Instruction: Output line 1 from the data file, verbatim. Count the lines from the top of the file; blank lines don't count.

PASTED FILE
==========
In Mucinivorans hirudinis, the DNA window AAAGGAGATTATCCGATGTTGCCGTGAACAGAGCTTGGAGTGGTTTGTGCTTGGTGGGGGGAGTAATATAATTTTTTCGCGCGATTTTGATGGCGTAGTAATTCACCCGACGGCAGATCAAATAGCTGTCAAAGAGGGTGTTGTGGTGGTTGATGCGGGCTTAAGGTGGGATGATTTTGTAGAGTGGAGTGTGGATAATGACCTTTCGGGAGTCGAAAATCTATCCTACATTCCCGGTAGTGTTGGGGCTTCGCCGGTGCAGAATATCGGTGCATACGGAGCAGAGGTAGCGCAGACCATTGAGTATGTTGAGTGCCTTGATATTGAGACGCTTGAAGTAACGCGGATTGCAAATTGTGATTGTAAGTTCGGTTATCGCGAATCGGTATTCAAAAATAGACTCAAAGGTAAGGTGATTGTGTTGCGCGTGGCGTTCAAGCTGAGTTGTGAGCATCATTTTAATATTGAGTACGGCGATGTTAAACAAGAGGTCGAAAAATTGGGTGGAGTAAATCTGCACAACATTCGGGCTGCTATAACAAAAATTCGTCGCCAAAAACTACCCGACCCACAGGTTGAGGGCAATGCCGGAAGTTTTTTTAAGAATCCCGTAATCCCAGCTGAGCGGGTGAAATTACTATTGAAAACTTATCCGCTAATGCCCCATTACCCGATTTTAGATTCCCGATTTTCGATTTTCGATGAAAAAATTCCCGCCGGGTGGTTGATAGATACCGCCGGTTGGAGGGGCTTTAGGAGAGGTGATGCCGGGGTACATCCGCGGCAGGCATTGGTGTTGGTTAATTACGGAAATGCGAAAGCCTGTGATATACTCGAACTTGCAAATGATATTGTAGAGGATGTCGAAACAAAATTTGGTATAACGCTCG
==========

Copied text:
In Mucinivorans hirudinis, the DNA window AAAGGAGATTATCCGATGTTGCCGTGAACAGAGCTTGGAGTGGTTTGTGCTTGGTGGGGGGAGTAATATAATTTTTTCGCGCGATTTTGATGGCGTAGTAATTCACCCGACGGCAGATCAAATAGCTGTCAAAGAGGGTGTTGTGGTGGTTGATGCGGGCTTAAGGTGGGATGATTTTGTAGAGTGGAGTGTGGATAATGACCTTTCGGGAGTCGAAAATCTATCCTACATTCCCGGTAGTGTTGGGGCTTCGCCGGTGCAGAATATCGGTGCATACGGAGCAGAGGTAGCGCAGACCATTGAGTATGTTGAGTGCCTTGATATTGAGACGCTTGAAGTAACGCGGATTGCAAATTGTGATTGTAAGTTCGGTTATCGCGAATCGGTATTCAAAAATAGACTCAAAGGTAAGGTGATTGTGTTGCGCGTGGCGTTCAAGCTGAGTTGTGAGCATCATTTTAATATTGAGTACGGCGATGTTAAACAAGAGGTCGAAAAATTGGGTGGAGTAAATCTGCACAACATTCGGGCTGCTATAACAAAAATTCGTCGCCAAAAACTACCCGACCCACAGGTTGAGGGCAATGCCGGAAGTTTTTTTAAGAATCCCGTAATCCCAGCTGAGCGGGTGAAATTACTATTGAAAACTTATCCGCTAATGCCCCATTACCCGATTTTAGATTCCCGATTTTCGATTTTCGATGAAAAAATTCCCGCCGGGTGGTTGATAGATACCGCCGGTTGGAGGGGCTTTAGGAGAGGTGATGCCGGGGTACATCCGCGGCAGGCATTGGTGTTGGTTAATTACGGAAATGCGAAAGCCTGTGATATACTCGAACTTGCAAATGATATTGTAGAGGATGTCGAAACAAAATTTGGTATAACGCTCG